I feel like, for the most part, it’s safe to say that a majority of the healthy-living blogs are being written by people who once were over-weight or unhealthy or hated their bodies and are either on the other side of that journey, leading a healthy lifestyle and have started to love their bodies or have a new-found sense of self confidence. The other half (again, for the most part) are still on that journey waiting to finally be amongst the aforementioned; the self-confident, with a healthy body-image, healthy eating and exercise patterns (again, for the most part). I can safely say that I am one of the ones that are still on that journey. I’m sure the journey doesn’t actually end- and really, I really hope it doesn’t- but I’d like to reach a point where I feel like I’m on the other side of it all. Right now, I am smack-dab in the middle of that journey.
I’m not a psychology major, so I’m not all too sure how these things work, but when I was about 4 years old, swimming in the pool in my backyard minding my own damn business, our next door neighbor (who was probably about 60 years old at the time) told me, in front of my parents, that I was fat. I don’t remember what my parents’ response was, but both my mom and dad would bring it up and laugh about how “George called Christina fat.” I don’t think they ever voiced that it bothered me or that I even actually gave it enough thought, but here I am- almost 18 years later- and I remember it like it was yesterday. And for the record, leave me and my four-year-old chubby self the hell alone!
[Insert years and years of self-loathing, insecurity, social physique-anxiety, paranoia, weird diets, more self-loathing and more insecurity here, here, and here.]
Fast forward to a few years ago, I think I was about 18, my grandmother told me I should lose weight. Just like that- in front of the rest of my family. I was absolutely humiliated. Now, that side of my family is Puerto Rican. Literally, more than 75% of that side of my family are obese. Not chubby, not heavy, not fat. Obese. This comment was shot at me seconds after I had just received a compliment on my “figure” from another family member. (My extended family absolutely loves making comments about your body and weight. It is so uncomfortable and I hate every second of it.) That’s my grandma for you, though. I went home, hid under the covers and cried myself to sleep.
I’ve always been an athlete. You name it, I played it. Gymnastics, softball, basketball, volleyball, swimming, dance, soccer, boxing/kickboxing, and probably some other things. I’ve always enjoyed vegetables and fruits and all things healthy. My family, on the other hand, does not. My mom is Mexican and my dad is Puerto Rican. For whatever reason, I feel like almost all ethnic foods are some sort of unhealthy, and just my luck! Mexican and Puerto Rican cooking just so happens to be some of the most unhealthy for you. Puerto Ricans fry everything. Their vegetables, their rice, their pork, their ice cream… it’s all dripping with grease.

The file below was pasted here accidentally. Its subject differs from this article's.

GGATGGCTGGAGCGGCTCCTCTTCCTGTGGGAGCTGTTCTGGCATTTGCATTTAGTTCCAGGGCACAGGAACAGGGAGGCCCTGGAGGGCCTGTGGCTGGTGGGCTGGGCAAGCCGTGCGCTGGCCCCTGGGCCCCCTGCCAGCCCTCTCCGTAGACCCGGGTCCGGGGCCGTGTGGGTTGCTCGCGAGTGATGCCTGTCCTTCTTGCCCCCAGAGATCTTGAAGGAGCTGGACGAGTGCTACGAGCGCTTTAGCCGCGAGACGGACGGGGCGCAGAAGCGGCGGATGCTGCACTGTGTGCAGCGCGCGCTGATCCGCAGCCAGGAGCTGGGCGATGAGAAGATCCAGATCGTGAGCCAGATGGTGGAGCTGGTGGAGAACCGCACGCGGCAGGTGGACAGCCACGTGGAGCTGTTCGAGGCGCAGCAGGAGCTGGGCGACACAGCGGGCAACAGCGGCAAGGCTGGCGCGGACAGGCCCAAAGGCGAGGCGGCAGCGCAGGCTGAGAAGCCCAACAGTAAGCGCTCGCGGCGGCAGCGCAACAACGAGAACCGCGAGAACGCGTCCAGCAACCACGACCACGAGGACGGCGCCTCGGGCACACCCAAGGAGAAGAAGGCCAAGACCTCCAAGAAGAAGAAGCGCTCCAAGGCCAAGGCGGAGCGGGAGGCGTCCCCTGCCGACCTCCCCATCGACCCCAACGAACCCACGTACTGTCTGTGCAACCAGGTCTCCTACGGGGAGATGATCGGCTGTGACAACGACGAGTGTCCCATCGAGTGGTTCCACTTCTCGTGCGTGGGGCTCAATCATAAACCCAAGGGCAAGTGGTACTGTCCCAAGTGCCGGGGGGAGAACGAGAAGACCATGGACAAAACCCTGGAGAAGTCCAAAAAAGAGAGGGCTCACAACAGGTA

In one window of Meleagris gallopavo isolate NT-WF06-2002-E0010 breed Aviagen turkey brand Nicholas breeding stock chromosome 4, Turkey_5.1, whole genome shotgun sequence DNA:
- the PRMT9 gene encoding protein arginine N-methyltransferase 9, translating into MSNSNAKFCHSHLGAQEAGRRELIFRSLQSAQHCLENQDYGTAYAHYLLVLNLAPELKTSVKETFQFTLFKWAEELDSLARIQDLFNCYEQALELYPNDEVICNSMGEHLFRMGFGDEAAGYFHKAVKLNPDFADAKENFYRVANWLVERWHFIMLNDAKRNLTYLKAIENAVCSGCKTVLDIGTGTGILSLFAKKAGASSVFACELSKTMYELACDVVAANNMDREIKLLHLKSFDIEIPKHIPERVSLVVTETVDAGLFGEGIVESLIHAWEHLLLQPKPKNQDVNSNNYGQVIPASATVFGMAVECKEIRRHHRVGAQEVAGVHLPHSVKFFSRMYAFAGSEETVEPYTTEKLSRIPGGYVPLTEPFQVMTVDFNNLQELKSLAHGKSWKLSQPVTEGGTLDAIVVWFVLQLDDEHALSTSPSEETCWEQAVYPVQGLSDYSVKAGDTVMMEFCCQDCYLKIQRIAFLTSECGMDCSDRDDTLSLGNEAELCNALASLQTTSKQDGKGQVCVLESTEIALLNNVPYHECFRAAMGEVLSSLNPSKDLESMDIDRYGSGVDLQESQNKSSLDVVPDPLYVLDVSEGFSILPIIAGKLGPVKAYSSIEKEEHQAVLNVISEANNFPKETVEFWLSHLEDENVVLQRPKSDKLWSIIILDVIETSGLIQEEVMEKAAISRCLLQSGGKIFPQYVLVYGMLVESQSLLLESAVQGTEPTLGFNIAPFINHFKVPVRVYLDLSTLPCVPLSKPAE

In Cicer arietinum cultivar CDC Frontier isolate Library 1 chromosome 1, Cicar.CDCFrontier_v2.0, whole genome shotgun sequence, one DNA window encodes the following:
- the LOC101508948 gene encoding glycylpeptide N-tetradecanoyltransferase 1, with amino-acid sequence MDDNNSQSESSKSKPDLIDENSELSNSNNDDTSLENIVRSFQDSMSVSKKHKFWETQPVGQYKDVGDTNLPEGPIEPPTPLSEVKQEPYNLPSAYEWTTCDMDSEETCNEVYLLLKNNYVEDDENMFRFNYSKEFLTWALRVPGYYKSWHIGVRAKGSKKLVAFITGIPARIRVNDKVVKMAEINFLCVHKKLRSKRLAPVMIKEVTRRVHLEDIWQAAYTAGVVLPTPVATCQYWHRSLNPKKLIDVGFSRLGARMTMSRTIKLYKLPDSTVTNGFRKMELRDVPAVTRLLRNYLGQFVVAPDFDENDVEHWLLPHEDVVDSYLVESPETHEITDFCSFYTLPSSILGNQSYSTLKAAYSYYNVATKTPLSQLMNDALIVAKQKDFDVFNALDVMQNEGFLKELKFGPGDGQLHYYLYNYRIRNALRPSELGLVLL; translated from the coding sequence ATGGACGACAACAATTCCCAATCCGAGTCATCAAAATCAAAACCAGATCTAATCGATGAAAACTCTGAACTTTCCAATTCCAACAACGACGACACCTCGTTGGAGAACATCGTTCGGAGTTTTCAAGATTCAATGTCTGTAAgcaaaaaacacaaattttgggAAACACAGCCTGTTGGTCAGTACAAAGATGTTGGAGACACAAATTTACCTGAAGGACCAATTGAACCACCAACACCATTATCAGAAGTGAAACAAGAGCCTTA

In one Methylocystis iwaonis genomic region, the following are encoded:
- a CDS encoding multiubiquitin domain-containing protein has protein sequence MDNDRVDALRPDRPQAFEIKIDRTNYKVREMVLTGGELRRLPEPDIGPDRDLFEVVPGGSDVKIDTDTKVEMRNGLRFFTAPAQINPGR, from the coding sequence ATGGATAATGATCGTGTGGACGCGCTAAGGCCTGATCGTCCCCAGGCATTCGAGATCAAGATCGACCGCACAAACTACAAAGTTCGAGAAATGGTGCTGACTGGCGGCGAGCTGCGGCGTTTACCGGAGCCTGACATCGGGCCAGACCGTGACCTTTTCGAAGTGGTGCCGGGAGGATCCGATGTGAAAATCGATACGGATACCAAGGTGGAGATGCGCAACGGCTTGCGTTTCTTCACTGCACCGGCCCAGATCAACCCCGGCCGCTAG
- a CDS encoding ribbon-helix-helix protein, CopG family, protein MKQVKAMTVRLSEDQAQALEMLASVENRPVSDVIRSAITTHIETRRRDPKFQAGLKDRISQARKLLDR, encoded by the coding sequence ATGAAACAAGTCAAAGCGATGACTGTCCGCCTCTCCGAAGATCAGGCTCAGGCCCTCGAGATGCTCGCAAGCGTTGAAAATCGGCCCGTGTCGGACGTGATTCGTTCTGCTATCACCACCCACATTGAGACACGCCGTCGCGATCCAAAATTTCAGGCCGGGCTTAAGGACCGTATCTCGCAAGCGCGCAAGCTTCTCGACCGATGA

So for me, growing up, all of these foods were standard and expected.
Once I became aware of what the hell I was putting into my body, I was more aware of what I ate at the family parties and kept my intake to a minimum (my parents don’t cook that ethnic all of the time in our house. A majority of those foods are eaten around the Holidays. My parents’ idea of food is a different post.) But my eating wasn’t 100% “on track.”
I came into college and hated my roommate freshmen year so I literally would spend 3 hours at a time at the gym working out. I remember being so excited to go home for Thanksgiving Break to weigh myself because I was certain that I had lost weight. To my disappointment, I had somehow gained weight. Looking back on it now, the multiple servings of food at the buffet-style cafeteria are what did me in. Apples, and salads, and broccoli, and whole-wheat pasta all still have calories- so if you eat too much of them, you’re still going to gain weight! I also remember drinking Rock Star on a regular basis. The smell alone now makes my teeth hurt.
Back then, even as a Kinesiology major, I was under the impression that working out was everything. “Oh hey- I worked out today- I can eat this!” When in all reality, it’s a ratio of 80/10/10. What you look like is 80% based on what you eat, 10% is based on your physical activity, and 10% is based on your genetics. But there are some exceptions, like my sister, who is a freak and literally does not work out, eats whatever she wants which is usually McDonalds, cookies, chips, coke, and meat, and she is rail-thin and looks how I should look based on what I eat and how hard I work at the damn gym!! So, I take that ratio into account rather loosely. However, I still keep in mind that a majority, no matter how you spin it, of what you look like is based on what you eat.
Once I started seriously running last year, I started to lose weight. Since the summer of 2010, I’ve managed to lose close to 20 pounds. My own mother doesn’t believe me. Besides the fact that I know what numbers were on the scale, I don’t think I’d believe it either. Apparently, I hide my weight-gaining and losing very well.
However, since I’m 4’9”, I’m still considered over-weight for my height. Supposedly, anywhere between 87-115 pounds is considered healthy for me. 87 pounds? I’d have to lose multiple limbs to weigh that much…and even then, I wouldn’t weigh 87 pounds. So, screw you BMI.
Although I’m down 20 pounds, I’m not happy with where I’m at. I’m happy with where I’m going, but I’m not there yet.
Stay tuned for part II =)